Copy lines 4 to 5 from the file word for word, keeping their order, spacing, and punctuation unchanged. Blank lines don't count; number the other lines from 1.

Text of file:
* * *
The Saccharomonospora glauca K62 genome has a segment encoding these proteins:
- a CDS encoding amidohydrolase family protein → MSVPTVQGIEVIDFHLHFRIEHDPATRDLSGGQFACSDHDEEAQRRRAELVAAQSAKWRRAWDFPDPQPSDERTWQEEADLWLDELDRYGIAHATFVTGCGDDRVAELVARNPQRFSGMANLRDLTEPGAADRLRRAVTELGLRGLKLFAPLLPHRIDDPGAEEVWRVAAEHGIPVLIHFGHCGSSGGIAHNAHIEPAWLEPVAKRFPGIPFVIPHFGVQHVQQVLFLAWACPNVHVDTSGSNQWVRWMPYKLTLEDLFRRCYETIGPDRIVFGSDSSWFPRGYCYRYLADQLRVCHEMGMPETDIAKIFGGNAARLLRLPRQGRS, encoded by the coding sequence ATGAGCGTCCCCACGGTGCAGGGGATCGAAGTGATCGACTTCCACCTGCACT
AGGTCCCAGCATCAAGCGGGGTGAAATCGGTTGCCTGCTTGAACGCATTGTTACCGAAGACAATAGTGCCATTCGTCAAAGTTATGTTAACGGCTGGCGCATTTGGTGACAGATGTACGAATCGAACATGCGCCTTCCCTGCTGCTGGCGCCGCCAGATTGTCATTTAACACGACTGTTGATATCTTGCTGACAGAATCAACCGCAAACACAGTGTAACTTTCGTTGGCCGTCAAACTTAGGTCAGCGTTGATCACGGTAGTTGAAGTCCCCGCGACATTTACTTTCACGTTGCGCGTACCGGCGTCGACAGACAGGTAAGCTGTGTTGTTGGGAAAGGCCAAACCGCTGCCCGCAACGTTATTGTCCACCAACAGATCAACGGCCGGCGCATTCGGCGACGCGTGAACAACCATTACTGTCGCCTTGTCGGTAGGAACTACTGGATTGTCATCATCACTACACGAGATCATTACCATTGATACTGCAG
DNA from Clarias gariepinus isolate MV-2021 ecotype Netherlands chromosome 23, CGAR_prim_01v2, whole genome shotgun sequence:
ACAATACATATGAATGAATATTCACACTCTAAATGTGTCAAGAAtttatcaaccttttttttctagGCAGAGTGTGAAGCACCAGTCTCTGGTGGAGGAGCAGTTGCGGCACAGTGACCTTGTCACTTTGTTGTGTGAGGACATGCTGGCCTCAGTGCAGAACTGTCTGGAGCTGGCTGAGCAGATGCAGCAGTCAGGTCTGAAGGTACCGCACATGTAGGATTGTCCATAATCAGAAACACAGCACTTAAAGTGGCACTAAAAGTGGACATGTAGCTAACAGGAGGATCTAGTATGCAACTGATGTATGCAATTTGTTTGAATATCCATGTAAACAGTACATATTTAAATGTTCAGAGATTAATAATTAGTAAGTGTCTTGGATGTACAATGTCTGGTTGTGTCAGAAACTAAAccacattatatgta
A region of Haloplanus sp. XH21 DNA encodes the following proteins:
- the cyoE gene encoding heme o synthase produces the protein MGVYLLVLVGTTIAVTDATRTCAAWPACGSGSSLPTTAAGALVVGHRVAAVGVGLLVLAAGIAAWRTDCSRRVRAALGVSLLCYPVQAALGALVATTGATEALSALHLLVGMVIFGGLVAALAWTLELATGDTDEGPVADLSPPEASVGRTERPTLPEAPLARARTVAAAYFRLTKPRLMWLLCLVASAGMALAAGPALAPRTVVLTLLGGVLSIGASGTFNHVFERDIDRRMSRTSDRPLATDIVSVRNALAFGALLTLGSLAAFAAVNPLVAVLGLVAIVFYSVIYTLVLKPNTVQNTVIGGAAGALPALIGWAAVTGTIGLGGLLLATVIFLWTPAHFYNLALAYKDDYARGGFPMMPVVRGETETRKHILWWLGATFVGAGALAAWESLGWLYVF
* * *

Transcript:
DNA from Clarias gariepinus isolate MV-2021 ecotype Netherlands chromosome 23, CGAR_prim_01v2, whole genome shotgun sequence:
ACAATACATATGAATGAATATTCACACTCTAAATGTGTCAAGAAtttatcaaccttttttttctagGCAGAGTGTGAAGCACCAGTCTCTGGTGGAGGAGCAGTTGCGGCACAGTGACCTTGTCACTTTGTTGTGTGAGGACATGCTGGCCTCAGTGCAGAACTGTCTGGAGCTGGCTGAGCAGATGCAGCAGTCAGGTCTGAAGGTACCGCACATGTAGGATTGTCCATAATCAGAAACACAGCACTTAAAGTGGCACTAAAAGTGGACATGTAGCTAACAGGAGGATCTAGTATGCAACTGATGTATGCAATTTGTTTGAATATCCATGTAAACAGTACATATTTAAATGTTCAGAGATTAATAATTAGTAAGTGTCTTGGATGTACAATGTCTGGTTGTGTCAGAAACTAAAccacattatatgta